Fluids considered non-combustible consist of water-based solutions, including less than 20% of glycol or oil. With water-based emulsions, however, it must be understood that the residues of such fluids are combustible when their water content has evaporated. Control of fluid leakages is important for several reasons: fire safety, the functionality of the machines and soil protection.
Consider the following issues
- Hydraulic systems, which are equipped with pressure accumulators, must be provided with block and bleed valves to bring an instant halt to the flow of oil from the accumulators to the fire upon activation of an emergency shutdown.
- Hydraulic pipes and hoses must be installed in safe places and should be screened off from potential ignition sources such as hot surfaces. A pin-hole leakage can also be deflected from a steel surface. All exposed high-pressure hoses should be installed in pyro-jackets, which prevent oil from spraying around if the pressure hose bursts.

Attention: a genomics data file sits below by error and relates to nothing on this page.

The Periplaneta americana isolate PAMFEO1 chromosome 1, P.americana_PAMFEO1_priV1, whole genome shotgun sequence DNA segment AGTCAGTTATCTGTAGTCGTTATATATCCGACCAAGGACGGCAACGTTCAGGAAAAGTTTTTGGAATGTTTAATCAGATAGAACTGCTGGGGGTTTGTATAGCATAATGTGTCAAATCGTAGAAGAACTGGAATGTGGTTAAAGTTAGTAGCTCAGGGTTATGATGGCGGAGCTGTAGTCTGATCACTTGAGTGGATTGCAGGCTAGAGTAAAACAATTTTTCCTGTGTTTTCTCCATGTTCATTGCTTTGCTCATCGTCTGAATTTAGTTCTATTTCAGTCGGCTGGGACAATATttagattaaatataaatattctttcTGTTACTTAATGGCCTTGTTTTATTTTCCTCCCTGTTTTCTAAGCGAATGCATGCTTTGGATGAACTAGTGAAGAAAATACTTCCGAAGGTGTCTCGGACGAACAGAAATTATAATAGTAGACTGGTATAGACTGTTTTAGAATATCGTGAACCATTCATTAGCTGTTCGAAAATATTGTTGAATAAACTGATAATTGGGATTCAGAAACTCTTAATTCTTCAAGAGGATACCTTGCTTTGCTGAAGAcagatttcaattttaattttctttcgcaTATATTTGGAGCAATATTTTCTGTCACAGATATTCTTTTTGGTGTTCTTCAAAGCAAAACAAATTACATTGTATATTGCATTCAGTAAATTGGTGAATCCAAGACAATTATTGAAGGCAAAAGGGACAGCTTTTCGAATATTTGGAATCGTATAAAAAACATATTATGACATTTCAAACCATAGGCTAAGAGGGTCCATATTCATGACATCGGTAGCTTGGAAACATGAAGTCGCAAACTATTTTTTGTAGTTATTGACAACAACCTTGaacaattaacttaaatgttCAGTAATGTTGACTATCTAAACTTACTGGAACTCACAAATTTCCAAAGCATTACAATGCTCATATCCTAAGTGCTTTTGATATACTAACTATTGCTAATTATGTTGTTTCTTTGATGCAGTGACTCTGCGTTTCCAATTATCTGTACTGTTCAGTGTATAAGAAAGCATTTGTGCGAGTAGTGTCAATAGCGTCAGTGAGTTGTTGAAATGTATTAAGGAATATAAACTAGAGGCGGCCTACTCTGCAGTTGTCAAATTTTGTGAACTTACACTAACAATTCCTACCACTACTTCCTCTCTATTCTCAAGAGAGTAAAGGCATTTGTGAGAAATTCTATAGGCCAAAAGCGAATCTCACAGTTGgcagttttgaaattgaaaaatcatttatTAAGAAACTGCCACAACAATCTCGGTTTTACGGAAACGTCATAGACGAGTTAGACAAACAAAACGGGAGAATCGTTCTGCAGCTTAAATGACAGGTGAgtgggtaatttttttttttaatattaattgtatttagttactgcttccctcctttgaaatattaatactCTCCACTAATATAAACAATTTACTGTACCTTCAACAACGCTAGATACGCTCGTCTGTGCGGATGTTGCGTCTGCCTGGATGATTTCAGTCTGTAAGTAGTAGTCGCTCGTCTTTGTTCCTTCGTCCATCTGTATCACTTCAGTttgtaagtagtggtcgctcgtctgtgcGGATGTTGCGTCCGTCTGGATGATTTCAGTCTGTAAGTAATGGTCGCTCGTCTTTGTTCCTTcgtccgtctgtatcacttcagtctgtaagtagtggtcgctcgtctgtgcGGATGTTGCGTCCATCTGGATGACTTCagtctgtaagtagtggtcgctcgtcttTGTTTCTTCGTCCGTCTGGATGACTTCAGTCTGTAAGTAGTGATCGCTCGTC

- In so far as possible, piping should be made of steel pipes rather than hoses. Hoses should only be used for achieving the required flexibility rather than because they are easy to install.
- In humid and corrosive locations, stainless steel pipes are recommended.
- Pipes should be fastened properly to prevent wear due to vibration.
- The area around hydraulic hoses should always be kept clear of litter and other combustibles. Naturally, this also applies to the hydraulic pump room.
- Hydraulic pipes and hoses shall not be kept pressurised when not needed. In some applications hydraulic power is used only for setup motion and after that the piping can be non-pressurised.
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Published in Risk Consulting magazine in 2013, article updated in 2022 by Eero Kankare